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SURFACE OF REVOLUTION, CYLINDRICAL SURFACE, CYLINDER, DIRECTRIX, GENERATRIX, CONICAL SURFACE, PYRAMIDAL SURFACE

Surface of revolution. A surface which can be generated by revolving a plane curve about an axis in its plane. Sections of a surface of revolution perpendicular to this axis are circles, called parallel circles or simply parallels: sections containing the axis are meridian sections, or simply meridians. The earth is a surface of revolution which can be generated by revolving a meridian about the line through the north and south poles. A surface of revolution can also be generated by a circle moving always perpendicular to a fixed line with its center on the fixed line and expanding or contracting so as to continually pass through a curve which always lies in a plane with the straight line.

James & James. Mathematics Dictionary.

Cylindrical surface. The surface generated by a moving straight line L which intersects and moves along a fixed plane curve C while remaining parallel to a fixed straight line K. The fixed curve C is called the directrix of the surface and the moving line L is called the generatrix (or generator) of the surface. An element of the surface consists of any single position of the generatrix. An alternative definition of a cylindrical surface is that it is the set of all lines passing through a fixed plane C in the direction of a fixed line K. (Line K is assumed not to lie in the plane of the polygon).

A cylindrical surface whose generatrix is parallel to one of the coordinate axes and whose directrix is a curve in the coordinate plane that is perpendicular to the generatrix, has the same equation as the directrix. For example, if the directrix is the ellipse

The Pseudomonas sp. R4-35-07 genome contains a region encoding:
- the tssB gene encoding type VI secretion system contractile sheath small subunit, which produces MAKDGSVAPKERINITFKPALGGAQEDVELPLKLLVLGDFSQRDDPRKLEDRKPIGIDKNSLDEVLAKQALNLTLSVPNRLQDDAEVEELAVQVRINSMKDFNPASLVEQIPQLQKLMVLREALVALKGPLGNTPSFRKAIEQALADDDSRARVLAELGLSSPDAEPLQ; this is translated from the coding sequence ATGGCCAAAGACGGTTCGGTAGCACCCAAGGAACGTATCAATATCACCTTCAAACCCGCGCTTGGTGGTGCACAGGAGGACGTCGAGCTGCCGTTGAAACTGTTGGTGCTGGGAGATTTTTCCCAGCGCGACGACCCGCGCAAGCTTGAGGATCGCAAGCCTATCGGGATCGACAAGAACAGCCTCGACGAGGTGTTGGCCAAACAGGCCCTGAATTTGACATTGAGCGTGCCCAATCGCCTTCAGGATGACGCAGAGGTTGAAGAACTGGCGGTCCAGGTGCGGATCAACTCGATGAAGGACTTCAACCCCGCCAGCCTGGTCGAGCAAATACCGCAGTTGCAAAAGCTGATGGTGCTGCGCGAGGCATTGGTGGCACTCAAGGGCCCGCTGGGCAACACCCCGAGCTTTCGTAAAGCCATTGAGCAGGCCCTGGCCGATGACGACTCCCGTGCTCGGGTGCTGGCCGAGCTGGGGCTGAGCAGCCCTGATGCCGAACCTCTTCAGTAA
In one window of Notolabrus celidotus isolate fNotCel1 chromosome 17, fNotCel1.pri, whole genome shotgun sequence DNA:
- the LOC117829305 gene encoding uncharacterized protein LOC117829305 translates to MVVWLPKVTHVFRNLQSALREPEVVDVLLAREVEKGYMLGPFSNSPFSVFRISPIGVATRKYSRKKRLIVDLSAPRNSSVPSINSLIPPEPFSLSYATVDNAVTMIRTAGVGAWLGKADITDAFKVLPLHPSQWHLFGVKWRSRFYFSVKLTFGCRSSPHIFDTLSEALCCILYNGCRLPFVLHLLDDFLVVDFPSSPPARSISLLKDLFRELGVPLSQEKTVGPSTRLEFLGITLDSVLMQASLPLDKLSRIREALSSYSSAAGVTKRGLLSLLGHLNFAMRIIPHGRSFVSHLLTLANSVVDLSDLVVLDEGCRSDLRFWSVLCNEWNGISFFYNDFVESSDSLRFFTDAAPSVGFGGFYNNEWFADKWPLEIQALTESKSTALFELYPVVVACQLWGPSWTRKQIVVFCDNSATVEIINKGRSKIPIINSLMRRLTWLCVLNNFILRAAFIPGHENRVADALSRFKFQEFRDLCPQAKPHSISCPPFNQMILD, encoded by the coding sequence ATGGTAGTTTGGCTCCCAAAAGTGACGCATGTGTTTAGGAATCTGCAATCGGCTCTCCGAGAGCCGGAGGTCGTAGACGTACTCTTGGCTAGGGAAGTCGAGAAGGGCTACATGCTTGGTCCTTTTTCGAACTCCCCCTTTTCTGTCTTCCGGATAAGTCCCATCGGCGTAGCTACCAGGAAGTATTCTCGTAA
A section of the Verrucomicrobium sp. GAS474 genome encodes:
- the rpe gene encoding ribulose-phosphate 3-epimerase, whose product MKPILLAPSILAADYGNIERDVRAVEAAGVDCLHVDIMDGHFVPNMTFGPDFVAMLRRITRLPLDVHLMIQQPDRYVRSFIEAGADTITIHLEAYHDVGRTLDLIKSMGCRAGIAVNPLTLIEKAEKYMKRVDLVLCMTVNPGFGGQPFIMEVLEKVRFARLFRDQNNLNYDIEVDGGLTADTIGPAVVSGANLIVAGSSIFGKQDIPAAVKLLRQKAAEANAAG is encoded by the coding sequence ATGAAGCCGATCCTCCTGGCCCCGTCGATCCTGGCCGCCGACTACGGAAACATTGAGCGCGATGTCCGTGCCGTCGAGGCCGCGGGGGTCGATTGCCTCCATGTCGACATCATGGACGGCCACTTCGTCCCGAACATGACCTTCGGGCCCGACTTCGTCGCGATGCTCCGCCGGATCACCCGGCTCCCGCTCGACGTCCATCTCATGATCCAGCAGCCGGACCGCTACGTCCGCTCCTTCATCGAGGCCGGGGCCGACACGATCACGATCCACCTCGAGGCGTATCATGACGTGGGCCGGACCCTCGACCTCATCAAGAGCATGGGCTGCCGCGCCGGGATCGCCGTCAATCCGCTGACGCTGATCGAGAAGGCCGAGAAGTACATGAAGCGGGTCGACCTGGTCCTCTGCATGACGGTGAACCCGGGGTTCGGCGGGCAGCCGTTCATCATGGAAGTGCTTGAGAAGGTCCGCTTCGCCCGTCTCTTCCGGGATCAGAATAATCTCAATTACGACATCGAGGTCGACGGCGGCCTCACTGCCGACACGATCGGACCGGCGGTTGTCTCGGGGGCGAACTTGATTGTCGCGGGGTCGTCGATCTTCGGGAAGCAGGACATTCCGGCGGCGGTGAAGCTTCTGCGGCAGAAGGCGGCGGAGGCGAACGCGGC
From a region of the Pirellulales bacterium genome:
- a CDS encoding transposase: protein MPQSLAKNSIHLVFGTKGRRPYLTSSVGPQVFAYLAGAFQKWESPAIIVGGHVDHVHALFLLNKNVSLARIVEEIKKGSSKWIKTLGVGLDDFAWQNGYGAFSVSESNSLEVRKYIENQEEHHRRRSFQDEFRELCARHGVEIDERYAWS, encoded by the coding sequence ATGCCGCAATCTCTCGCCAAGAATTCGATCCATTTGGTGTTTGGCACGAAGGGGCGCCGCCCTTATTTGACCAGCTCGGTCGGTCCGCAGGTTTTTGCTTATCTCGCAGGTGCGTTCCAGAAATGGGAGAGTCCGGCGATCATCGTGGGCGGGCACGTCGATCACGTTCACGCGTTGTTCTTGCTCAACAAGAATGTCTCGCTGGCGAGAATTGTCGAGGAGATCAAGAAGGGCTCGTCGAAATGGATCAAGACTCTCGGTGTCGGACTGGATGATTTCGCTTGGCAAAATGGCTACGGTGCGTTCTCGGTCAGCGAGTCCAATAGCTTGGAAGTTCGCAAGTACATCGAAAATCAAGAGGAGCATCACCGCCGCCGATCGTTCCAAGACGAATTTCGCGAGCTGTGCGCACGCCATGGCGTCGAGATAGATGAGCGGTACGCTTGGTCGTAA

in the x-y plane, the equation of the cylinder is

Cylinder. (1) A cylindrical surface (2) Suppose we are given two parallel planes and two simple closed curves C1 and C2 in these planes for which lines joining corresponding points of C1 and C2 are parallel to a given line L. A cylinder is a closed surface consisting of two bases which are plane regions bounded by such curves C1 and C2 and a lateral surface which is the union of all line segments joining corresponding points of C1 and C2. Each of the curves C1 and C2 is a directrix of the cylinder and the line segments joining corresponding points of C1 and C2 are elements (or generators or rulings). The cylinder is circular or elliptic if a directrix is a circle or an ellipse, respectively. Sometimes a circular cylinder is defined to be a cylinder whose intersections with planes perpendicular to the elements are circles. The cylinder is a right cylinder or an oblique cylinder according as L is perpendicular to the planes or not perpendicular to the planes. The altitude of a cylinder is the perpendicular distance between the planes containing the bases and a right section is the intersection of the cylinder and a plane perpendicular to the elements that crosses the cylinder between the bases.

James & James. Mathematics Dictionary.

Conical surface. A surface which is the union of all lines that pass through a fixed point and intersect a fixed curve. The fixed point is the vertex, or apex, of the conical surface, the curve the directrix, and each of the lines is a generator or generatrix.,

James & James. Mathematics Dictionary.

Pyramidal surface. A surface generated by a line passing through a fixed point and moving along a broken line in a plane that does not contain the fixed point. It is a closed pyramidal surface if the broken line is a polygon.

James & James. Mathematics Dictionary.